So I would have a bag, but only temporarily. Some people, there could be an issue with the surgery and sometimes people end up with a bag for life because the surgery didn't go well. And it's really hard to determine what's going to happen.

Interviewer: How did you make that decision? How did you decide, "Let's just do part of it"?

Carri: Because I'm young and my quality of life my husband and I are very active and it's like, "What do you want to do?" But it's funny because right now, here today, I had my colonoscopy done last week and they found another polyp.

Interviewer: They did?

Carri: So basically, that's what they said what's going to happen. It's common for you to get polyps. And I'm still waiting for that polyp result to come back. Is it cancer, is it not? And I don't know.

Interviewer: How do you get through it?

Carri: I wrote a book. The book is called, "Along Came Hope," and in that dedication I put, "All it takes is just getting up and putting one foot in front of the other." And you can mean the smallest sense or you can put that in the largest sense. And sometimes, putting one foot in front of the other is just getting out of bed and putting your foot down on the floor and just saying, "Game on. Let's start the day." Your day could be like, "It's so hard and all I need to do is go to work today," and that could be your game on. I mean, sometimes, yeah, you want to go to sleep. When we lost our baby halfway into our pregnancy, it was either . . . I wanted to hibernate. I understood suicide. I really understood it, but that was my thing. Go to work.

Interviewer: That was your "do something" at least.

Carri: Yeah. Do something or just show up and game on because the opposite of that is go to sleep. And either go to sleep forever or go to sleep for three weeks or whatever. And I just couldn't do that. I had a husband and I couldn't let my family down. I couldn't let my mom down, my siblings down and my dad down. I couldn't do it and that just kind of kept me going.

Interviewer: In terms of support, you have done a lot of this on your own, but you've also had some great support. What did you need in terms of support and did you have to ask for that or were people pretty intuitive to give that to you?

Carri: Well, because I've been through my own challenges through various things, obviously, but losing the baby and then endometrial cancer and then having colon cancer, so my support system has always been my family, my husband, my dear friends, everyone has. But at first, when I was first diagnosed with this in 2009, I was like, "Facebook." I'm just reaching out because I can't hold things in. I know a lot of people just want to isolate themselves and not do that, but that's not me

But now, here I am today, waiting for a possible third cancer diagnosis. I just don't want to . . . here I am on the radio and I'm saying I don't want to to tell anybody about it, but I just want to keep it in and I think that people have to understand what it is, how they need help and own it. And just say, "I'm owning it and I need to isolate myself and I'll be fine. If you give me that, I'll show up in a week." Or, "I need to remove myself from social media," and just saying, "I'm not checking social media. I just need to be by myself." Or just saying, "I do need to talk about this and let me talk. I don't want to hear you talk. I'm going to talk about this."

Interviewer: So that would be a big piece for somebody else that's struggling, "Oh, what do I say?? Maybe just don't say, "How are you?"

Carri: Just ask them in a curious way. Not like in a judgmental way, but in a curious way. So how does that feel? What are your next steps? So tell me about lymph nodes. I don't even know what they are." So people that are listening and have a friend, a family member that are going through it, ask them in a curious sense and let them talk about it and just say, "How are you dealing with it? Are you okay with it? What can I do?" Meaning that in a very honest, genuine sense and acknowledging their grief, whatever it is.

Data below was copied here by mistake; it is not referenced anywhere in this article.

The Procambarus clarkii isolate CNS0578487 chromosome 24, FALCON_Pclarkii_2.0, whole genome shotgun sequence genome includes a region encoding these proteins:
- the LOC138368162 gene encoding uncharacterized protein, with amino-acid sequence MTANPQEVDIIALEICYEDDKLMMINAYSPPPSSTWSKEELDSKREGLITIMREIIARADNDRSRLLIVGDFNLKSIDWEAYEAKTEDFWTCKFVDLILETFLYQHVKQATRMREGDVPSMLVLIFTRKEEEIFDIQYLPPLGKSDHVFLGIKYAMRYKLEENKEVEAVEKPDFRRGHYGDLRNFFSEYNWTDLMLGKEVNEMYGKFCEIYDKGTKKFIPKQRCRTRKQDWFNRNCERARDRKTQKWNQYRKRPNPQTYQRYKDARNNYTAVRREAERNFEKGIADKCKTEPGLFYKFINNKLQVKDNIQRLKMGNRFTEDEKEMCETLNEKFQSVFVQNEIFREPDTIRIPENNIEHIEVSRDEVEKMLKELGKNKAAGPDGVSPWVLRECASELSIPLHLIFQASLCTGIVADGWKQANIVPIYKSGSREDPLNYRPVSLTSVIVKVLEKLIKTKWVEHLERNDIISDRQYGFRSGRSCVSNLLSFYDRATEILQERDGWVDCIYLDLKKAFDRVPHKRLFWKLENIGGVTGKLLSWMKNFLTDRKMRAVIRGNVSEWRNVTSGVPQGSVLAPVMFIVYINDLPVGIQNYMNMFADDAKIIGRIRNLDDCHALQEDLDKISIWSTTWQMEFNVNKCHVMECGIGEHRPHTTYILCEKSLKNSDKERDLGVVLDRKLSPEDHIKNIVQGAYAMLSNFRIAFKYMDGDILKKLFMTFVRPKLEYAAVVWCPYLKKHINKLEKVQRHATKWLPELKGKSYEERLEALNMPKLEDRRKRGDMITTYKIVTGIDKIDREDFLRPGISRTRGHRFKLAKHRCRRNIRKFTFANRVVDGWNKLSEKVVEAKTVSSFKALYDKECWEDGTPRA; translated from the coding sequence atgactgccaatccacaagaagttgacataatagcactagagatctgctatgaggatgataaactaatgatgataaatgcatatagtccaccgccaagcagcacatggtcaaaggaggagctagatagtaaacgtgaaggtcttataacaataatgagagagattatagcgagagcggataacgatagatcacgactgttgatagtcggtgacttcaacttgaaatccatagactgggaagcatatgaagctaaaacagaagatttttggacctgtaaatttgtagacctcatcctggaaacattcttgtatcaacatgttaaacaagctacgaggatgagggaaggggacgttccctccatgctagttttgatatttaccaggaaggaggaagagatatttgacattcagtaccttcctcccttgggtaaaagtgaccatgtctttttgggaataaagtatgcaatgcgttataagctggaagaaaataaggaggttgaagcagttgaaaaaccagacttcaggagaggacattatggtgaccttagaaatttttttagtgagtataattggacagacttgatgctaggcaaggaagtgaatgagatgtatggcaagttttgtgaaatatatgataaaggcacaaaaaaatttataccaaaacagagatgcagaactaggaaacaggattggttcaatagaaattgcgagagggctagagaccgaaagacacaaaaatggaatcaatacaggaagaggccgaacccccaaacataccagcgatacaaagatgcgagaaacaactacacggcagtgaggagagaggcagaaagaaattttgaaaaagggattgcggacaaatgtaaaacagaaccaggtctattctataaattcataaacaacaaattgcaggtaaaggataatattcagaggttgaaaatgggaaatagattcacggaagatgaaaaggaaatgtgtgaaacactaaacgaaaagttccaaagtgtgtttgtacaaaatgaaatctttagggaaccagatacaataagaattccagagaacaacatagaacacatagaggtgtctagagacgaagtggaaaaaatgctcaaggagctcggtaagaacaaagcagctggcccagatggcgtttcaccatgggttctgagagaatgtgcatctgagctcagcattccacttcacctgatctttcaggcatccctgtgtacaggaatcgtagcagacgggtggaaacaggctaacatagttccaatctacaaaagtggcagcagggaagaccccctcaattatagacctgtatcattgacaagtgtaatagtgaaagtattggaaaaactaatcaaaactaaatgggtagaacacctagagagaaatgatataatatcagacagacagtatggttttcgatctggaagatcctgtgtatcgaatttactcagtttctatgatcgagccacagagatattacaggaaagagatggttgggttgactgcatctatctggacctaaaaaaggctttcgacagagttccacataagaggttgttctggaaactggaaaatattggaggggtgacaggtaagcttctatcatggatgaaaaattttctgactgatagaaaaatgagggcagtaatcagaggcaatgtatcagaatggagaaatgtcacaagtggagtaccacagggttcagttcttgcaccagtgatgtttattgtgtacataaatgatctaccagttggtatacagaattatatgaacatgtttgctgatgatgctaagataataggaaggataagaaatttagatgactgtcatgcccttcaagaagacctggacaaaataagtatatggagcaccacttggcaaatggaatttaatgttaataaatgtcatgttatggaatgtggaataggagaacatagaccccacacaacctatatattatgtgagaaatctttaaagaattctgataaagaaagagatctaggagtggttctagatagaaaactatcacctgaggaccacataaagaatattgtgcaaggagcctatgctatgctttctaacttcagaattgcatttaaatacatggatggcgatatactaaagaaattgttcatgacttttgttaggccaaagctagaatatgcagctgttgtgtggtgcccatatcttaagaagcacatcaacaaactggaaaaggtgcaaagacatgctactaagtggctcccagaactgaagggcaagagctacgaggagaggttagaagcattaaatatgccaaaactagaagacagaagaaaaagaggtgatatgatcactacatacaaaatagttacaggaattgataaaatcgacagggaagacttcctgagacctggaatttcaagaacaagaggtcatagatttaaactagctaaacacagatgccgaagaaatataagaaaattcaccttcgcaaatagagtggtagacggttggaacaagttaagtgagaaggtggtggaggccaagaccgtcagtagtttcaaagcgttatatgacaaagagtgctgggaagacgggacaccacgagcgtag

Interviewer: Did you find any tools or resources that were useful that you would recommend to somebody else who's going through the same journey?

Carri: Like I said before when I said to stay off of social media and the Internet and don't self-diagnose yourself, that was me. For me, what was helpful was feeling it emotionally. Some people are logical and they want that information.

Interviewer: I think I would want to learn as much as I could about it.

Carri: They want to do that. And so if you're a technical person, you're a logical person and you want that, go online. Read all about it, but read scientific things. Don't read the, "This is what happened to me," because it may not happen to you. You might come through with flying colors and someone's story might be so dramatic that . . . for me now, being on this cancer journey for the past number of years, I can't read anymore because I feel like I heard so many stories, read so many different things that it drains me. And I can't allow myself to be drained because I know how negative I'll feel and I just can't afford that because that means I'll just fall into a cave.

Interviewer: How has this experience changed the way you view things, life?

Carri: It's allowed me to challenge my limits. It's allowed me to say, "I'm going to do this," and it allows me to when I say something and I'm going to tell someone, I'm going to do something, that means I'm going to do it because I don't want to not follow through with something. And that's challenged my belief system. It's challenged me to understand that I'm not in control of my life. I don't know what is in control of my life. It's challenged me to look inward and develop my own faith. And when I say, "my own faith," I don't mean religion, but it means for me to find my own God.

Interviewer: Any final thoughts?

Carri: Don't get colon cancer.

Interviewer: If there's anything you can do to prevent it. And get that colonoscopy right? You put it off for two and a half years.

Carri: I know.

Interviewer: And it's probably fortunate that it didn't get any longer than that.

Carri: So get the colonoscopy because I know the prep sucks and it's awful, but get the colonoscopy because no one wants that. Believe me, no one wants it.